Wednesday, March 27, 2013

Easter week is a great time to check out Pastiche Fine Desserts at 92 Spruce Street in Federal Hill.  It is a comfortable and welcoming bakery, with a fire place and a display case full of some incredible looking desserts!

Owners Eileen Collins & Brandt Heckert started by providing restaurants in the Providence area with their homemade desserts.  They had such a great response that they decided to open Pastiche in 1983 on Federal Hill, long before the neighborhood became a destination for great food.

With all of the great restaurants now flourishing on Broadway and Atwells, the location couldn’t be more perfect. “Even though parking can sometimes deter people from coming to this area, what’s better than having a great meal, coming in to get some dessert, and taking a nice walk back to your car?” says Amy Foster, the manager of Pastiche. Between the environment, the cakes, tarts and cookies and the friendly staff, it’s a great place to go any time of day, for any occasion.  
The overall concept of Pastiche according to Brandt is simple, but he believes it’s what has kept them in business for 30 years. “Being there, having a great product, but most importantly always being consistent.” This means sticking to their core values, buying local whenever possible, and always paying attention to detail and quality.  Amy added that it is important for her to hire the right people: a staff that gets along translates into great energy and customer service in the front of the house, which they also cite for their success.  

The sitting area was so comfortable I didn’t want to leave. Lucky for me, I got to sample a cake from Pastiches new Spring/Summer menu, which offers lighter desserts like a lemon custard tart or the passion fruit coconut cake, which was the one I got to try. It was a perfect spring dessert, light and not overly sweet, and the passion fruit mousse filling was bright and super-fresh.

Need a dessert for the Easter holiday?  Pastiche will have lots of desserts on display, but be sure to call ahead to be safe.  Popular items like their beautiful fresh fruit tart always sell out!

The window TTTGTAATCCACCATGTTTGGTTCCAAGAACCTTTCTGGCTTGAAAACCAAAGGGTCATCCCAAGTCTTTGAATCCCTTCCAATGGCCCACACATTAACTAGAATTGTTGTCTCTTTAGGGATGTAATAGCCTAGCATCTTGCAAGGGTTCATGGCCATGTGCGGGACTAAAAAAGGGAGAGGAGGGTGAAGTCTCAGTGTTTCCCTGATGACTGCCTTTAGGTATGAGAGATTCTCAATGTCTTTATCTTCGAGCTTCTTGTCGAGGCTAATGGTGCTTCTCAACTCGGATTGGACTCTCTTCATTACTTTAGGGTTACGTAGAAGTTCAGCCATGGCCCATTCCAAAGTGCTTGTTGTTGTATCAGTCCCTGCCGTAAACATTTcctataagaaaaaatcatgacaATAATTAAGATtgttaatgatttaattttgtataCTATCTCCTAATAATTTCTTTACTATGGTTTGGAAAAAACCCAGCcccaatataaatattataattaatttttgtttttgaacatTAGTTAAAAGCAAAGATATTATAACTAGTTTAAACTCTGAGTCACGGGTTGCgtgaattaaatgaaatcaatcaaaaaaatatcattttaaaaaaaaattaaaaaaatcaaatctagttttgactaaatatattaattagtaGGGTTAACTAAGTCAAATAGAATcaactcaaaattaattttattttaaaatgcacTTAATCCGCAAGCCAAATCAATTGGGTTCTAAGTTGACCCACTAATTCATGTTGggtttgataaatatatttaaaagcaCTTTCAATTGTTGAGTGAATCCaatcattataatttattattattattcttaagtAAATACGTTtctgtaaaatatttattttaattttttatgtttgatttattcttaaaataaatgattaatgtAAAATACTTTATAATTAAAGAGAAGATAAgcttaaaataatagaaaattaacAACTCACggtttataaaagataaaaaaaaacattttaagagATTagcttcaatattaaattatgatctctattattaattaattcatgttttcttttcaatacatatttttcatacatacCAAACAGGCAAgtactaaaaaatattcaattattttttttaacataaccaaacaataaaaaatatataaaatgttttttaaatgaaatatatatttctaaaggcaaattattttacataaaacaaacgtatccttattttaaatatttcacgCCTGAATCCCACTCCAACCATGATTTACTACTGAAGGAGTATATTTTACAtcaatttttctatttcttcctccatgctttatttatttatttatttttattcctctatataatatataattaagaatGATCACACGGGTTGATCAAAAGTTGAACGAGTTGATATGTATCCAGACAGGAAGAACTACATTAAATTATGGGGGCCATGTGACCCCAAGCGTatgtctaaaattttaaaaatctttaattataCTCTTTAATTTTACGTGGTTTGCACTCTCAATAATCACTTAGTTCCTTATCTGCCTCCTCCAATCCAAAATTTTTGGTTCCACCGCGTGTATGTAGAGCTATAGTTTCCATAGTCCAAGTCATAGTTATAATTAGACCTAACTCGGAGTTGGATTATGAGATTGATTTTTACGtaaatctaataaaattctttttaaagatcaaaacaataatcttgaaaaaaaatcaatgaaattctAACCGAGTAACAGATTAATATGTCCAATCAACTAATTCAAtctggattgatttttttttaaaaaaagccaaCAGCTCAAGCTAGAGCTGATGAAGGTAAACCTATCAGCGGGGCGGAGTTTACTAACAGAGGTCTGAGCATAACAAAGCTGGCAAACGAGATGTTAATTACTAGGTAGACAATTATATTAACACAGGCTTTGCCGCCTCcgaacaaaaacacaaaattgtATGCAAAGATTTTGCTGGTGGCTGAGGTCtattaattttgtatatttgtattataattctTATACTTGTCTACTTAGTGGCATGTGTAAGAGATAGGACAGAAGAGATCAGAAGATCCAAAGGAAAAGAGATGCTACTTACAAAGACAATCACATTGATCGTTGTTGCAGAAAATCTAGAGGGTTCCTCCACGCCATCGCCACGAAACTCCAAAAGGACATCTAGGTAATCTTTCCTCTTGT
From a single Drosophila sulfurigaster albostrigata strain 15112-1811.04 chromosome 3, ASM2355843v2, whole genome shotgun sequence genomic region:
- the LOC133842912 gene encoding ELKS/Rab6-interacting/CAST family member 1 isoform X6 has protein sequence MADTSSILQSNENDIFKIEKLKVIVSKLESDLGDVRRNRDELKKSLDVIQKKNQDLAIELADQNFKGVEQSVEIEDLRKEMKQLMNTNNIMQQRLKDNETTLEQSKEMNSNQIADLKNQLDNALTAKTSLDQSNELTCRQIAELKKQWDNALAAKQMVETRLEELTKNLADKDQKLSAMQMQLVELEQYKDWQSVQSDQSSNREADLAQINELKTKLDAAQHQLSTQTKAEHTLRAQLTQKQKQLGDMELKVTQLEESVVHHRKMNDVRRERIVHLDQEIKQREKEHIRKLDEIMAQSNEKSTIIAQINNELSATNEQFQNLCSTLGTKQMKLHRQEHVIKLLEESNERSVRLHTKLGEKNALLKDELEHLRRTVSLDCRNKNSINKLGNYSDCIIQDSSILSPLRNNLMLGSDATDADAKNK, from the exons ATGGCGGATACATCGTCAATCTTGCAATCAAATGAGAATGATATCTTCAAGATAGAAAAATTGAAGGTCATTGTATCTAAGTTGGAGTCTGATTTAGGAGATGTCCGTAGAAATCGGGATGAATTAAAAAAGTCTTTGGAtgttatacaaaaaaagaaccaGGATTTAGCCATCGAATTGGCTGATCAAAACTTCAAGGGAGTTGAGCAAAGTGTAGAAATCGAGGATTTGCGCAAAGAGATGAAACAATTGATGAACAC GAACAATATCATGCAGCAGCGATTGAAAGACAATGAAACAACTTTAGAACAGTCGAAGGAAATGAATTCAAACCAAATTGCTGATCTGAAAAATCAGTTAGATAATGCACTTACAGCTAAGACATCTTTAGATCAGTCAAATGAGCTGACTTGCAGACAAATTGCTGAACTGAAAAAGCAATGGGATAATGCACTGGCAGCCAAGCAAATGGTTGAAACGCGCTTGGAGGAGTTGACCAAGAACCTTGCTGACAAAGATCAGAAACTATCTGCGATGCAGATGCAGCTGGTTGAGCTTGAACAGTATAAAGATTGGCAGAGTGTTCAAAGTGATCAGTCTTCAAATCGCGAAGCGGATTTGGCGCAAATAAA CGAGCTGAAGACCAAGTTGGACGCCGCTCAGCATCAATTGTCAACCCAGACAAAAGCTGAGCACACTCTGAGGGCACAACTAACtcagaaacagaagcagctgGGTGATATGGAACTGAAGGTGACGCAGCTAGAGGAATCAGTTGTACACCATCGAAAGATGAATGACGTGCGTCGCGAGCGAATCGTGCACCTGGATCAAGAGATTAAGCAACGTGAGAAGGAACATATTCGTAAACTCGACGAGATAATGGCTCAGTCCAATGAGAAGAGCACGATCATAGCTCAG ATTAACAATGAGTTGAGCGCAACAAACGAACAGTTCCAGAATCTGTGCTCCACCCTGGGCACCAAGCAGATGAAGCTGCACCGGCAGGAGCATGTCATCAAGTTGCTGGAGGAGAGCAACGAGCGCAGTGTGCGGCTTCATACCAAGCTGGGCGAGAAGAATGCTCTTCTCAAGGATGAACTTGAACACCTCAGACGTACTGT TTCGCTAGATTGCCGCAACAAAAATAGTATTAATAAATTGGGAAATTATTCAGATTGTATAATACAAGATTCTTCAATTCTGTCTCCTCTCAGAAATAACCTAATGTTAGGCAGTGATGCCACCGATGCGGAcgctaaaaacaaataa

Tuesday, March 12, 2013

Travel Dispatch from Marcala

Eric Lepine is our Head Roaster and recently returned from a trip to Honduras to source top microlot coffee as well as reconnect with members of the COMSA cooperative. In addition to lots from small farms COMSA coffee is also currently a key component of our Whisper Espresso Blend. New Harvest has been sourcing from COMSA since 2010. Here are Eric's reflections on his trip:
                Marcala is a municipality in the Honduran department of La Paz, located in the southwest of the country.  It is home to the COMSA Cooperative where we source a variety of coffees of great quality.  My goal in Marcala was to source various microlots as part of our single origin offerings for 2013.  Look for these coffees to be available for late spring or early summer!
                I arrived in Tegucigalpa on a Saturday afternoon.  If you haven’t flown into the airport here before let me tell you that it is quite an experience unto itself.  I am told this is the second shortest runway in the world due to its location in the mountains.  Landing here is difficult and my plane definitely bounced off the runway practically knocking me out of my seat.  The first day here was spent meeting the other 9 roasters and buyers who were accompanying me on this trip.  We had a really great dinner and some drinks and retired early to make the 3 hour trip by bus to Marcala.
                Day two was also pretty low key.  We drove to Marcala, set up shop at our new hotel and then the people of COMSA arranged for a celebration of which included dinner, presenting us all with cupping aprons and a live performance by Guillermo Anderson.  I had not heard of him before but apparently he is a world renowned musician.  I really enjoyed it actually.  He plays a fusion of traditional Honduran folk, Caribbean and blues and his songs are very centric to Honduran life.  It really struck me as pretty incredible that not only COMSA had arranged this for us but that Mr. Anderson was overwhelmingly happy to perform for some coffee roasters and farmers.
                The third day was when we got down to business.  Over the next 3 days we would cup coffee from 109 farms, visit 5 farms, the COMSA wet and dry mills and have quite a lot of great meals and conversations with producers.  The members of COMSA are hardworking, savvy and incredibly proud people.  The quality of the coffee here is great and we were able to find a great many truly excellent coffees even in light of the coffee rust problems that are beginning to greatly affect many farms in Central America.  Some farms here have entirely succumbed to devastation from coffee rust or Roja as they call it in Central America.  COMSA estimates that this will affect 30-40% of all production.  Despite this, most of the producers seemed to have a very positive attitude and they believe that in the long run this epidemic will cause them to modernize and find new solutions to these problems and will allow them to stand on stronger legs in the future.
                I am thankful for the experiences I had and the people I met in Marcala.  I fully expect coffee quality to increase each year despite the decline in production.  The producers here are incredibly resilient and I am confident that they will indeed triumph over adversity and it inspires me to do what I can for my part to share the quality and hard work that is the literal fruit of their labor.